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07 February 2005 by PIERRE ABRAMOVICI

French investigating judge Sophie Clément could over the next few weeks order former Chilean dictator Augusto Pinochet to appear before the Paris criminal court for his alleged involvement in the disappearance of several French nationals in Chile and Argentina at the end of the 1970s (see IJT 14). The trial in absentia raises the question of the connection between France and Operation Condor, the joint effort by the South American military regimes to eliminate their political opponents.

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05 April 2004 by -

Baltasar Garzon, examining judge at the Spanish Audiencia national

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20 September 2004 by -

Recent manoeuvres by lawyers defending General Pinochet to spare the former dictator from appearing before Judge Guzman, have finally come to nothing. Recent manoeuvres by lawyers defending General Pinochet to spare the former dictator from appearing before Judge Guzman, have finally come to nothing. Pinochet, who was stripped of his immunity by the Chilean Supreme Court on 26 August, was about to be questioned by Judge Guzman at the beginning of September. But a motion filed by his lawyers gave him a last minute reprieve.

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07 June 2004 by INGRID SEYMAN

On 28 May 2004, the Santiago court of appeal stripped former military leader Augusto Pinochet of his immunity from prosecution. If the Chilean Supreme Court confirms this ruling, the 88-year old ex-dictator could stand trial for his part in Operation Condor, a coordinated campaign in the 1970s by several Latin American military dictatorships to assassinate hundreds of suspected opponents.

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20 September 2004 by INGRID SEYMAN

The tide seems to have turned for former South American dictators. Argentina's Supreme Court has just accepted the imprescriptibility of a crime against humanity, while in Chile a trial looks likely for Augusto Pinochet after the former dictator was stripped of his immunity on 26 August.

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26 May 2005 by -

The Santiago Appeals Court has postponed its 15 June review of the ruling to remove Augusto Pinochet's immunity from prosecution to 28 June after the former dictator suffered a last minute bout of ill health. According to his family, on 14 June the former head of the military junta in power in Chile from 1973 to 1990 passed out for thirty minutes and was taken into hospital suffering from a minor brain haemorrhage. He was discharged the following day. This is not the first time that Pinochet has been taken ill on the eve of a legal ruling concerning him.

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20 December 2004 by -

Three months after the Supreme Court of Chile removed his immunity, Augusto Pinochet was formally charged by Judge Guzman and placed under house arrest on 13 December. The former dictator could now stand trial in the Chilean courts for the abduction and murder of political opponents in the framework of Operation Condor. Judge Guzman\'s decision, which he admits was «fairly easy to take», came as a surprise to many Chileans.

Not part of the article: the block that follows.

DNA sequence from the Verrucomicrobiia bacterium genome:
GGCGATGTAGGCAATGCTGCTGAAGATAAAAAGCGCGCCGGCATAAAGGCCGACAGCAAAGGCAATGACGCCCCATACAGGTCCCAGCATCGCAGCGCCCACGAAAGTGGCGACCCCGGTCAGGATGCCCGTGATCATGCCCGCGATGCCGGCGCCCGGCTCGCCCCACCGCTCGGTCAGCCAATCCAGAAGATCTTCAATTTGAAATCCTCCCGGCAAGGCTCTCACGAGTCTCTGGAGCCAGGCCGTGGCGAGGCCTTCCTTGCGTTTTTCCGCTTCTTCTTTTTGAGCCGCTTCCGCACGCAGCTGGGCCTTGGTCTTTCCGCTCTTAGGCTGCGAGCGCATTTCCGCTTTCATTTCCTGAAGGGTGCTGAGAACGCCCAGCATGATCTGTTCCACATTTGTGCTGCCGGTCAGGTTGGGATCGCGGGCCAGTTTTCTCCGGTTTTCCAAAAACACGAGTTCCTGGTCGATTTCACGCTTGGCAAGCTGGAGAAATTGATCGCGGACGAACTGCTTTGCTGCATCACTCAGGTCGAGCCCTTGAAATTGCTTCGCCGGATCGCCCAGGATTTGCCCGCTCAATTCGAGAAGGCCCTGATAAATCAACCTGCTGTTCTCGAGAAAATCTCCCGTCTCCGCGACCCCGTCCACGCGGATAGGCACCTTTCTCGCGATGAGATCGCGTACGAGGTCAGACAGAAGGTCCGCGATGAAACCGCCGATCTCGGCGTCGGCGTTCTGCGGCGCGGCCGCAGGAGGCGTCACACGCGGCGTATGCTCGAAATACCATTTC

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06 December 2004 by -

On 2 December, the Chilean Appeals Court voted to strip the former dictator Augusto Pinochet of his diplomatic immunity in the case of the murder of Carlos Prats, former commander of the Chilean army. Prats, who opposed the coup d'etat orchestrated by Pinochet against President Salvador Allende in September 1973, was killed by a car bomb on 30 September 1974 in Buenos Aires. The General has already had his immunity lifted in the Condor file.

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27 June 2005 by -

Argentine and Chilean courts are investigating bank transfers to Argentina made by former Chilean dictator Augusto Pinochet, the Argentine newspaper Clarin revealed on 20 June. The paper published details of a US Senate report that alleges Pinochet's wife and sons, as well as certain businesses he has links with, have transferred their money to the Buenos Aires Citibank. The news comes at a time when the Santiago Appeals Court decided on 7 June to strip Pinochet of his immunity in order to allow the Chilean courts to investigate his foreign bank accounts.

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13 June 2005 by -

L'ancien président chilien Augusto Pinochet a connu, dans la seule journée du 7 juin, une victoire et une défaite. Une victoire, parce que la Cour d'appel de Santiago a décidé de mettre fin aux poursuites engagées contre lui et son ancien ministre de l'Intérieur, le général à la retraite Cesar Benavides, dans l'opération Condor, plan de coordination de la répression des opposants politiques. Et une défaite, car l'assemblée plénière de la même cour a levé son immunité dans l'affaire des millions de dollars placés à la banque américaine Riggs.

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